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Mount Rainier

Finding solace on the summit



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Alpine wildflowers greet us in a swirl of colour as we climb, giving way to rock and then ice fields higher up. Following in the footsteps other climbers had kicked in the snow, we trudged upwards, reaching our destination six and a half hours later.

Camp Muir, deriving its name from the naturalist John Muir, perches at 3,048 metres. Here a ranger station, solar toilets, a public shelter and a multitude of brightly coloured tents dotted the glacier.

After a restless sleep, the next day was spent preparing for the summit attempt. That night teams assembled in the moonlight and headed up. Choosing to stay behind as I hadn't had enough time to train for the summit push, I watched the procession of bobbing headlamps as the teams moved up the Ingraham Glacier Direct route and counted shooting stars as I shivered in the cold.

The wait seemed endless the following day so I killed time melting snow for drinking water. At last, 15 hours later, the team emerged over Cadever Gap and staggered towards camp.

Exhausted but elated, they had made the summit.

It was a profound experience for them all — I could see it in their eyes.

"At that altitude you definitely start to feel that you are pulling your breath in," said husband Simon describing his time on the summit.

"I felt very much alone up there and through that aloneness, I felt an immense connection and love for everyone close to me in my life."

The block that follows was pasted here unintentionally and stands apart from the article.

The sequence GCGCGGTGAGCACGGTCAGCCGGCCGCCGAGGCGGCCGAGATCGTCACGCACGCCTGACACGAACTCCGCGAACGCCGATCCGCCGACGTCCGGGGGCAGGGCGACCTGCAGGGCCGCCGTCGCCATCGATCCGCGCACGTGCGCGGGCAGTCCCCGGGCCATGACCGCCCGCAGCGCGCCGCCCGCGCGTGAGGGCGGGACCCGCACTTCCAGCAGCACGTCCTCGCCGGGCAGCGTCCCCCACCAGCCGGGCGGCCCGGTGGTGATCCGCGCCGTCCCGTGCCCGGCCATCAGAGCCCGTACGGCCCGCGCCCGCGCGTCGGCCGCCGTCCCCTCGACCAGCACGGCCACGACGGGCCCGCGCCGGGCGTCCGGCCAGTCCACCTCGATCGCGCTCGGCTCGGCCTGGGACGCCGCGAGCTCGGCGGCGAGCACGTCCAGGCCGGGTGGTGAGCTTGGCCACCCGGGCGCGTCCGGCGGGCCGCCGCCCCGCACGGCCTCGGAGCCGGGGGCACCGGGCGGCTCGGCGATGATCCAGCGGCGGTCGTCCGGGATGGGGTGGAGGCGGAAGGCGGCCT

Fallat noted that she not only felt an overwhelming sense of accomplishment, she also fulfilled a personal mission — to bury the ashes of a friend's son and read a letter of encouragement from her partner, Aimee Molinaro, who wasn't able to participate due to an injury.

Jane Metcalfe's son Eric died in 2001 from a brain tumour. She asked Fallat to take some of his ashes to the summit — the rest are spread all over the world, from the tops of mountains in France to the foothills of the Himalayas.

"He was a huge mountaineer and had been to Rainier several times so it was awesome to get him back up there to rest," wrote Fallat in an email. "His ashes are all over the place as friends continue to take him where he loved going."

Hours later, as we drive back to the big city and the massive mountain shrinks in the distance in the rear view mirror, I think to myself that this is more than just a mountain — it's become a place for people to challenge themselves, to undertake an immense physical and mental test, to be humbled by nature's fury and to find solace in the clouds.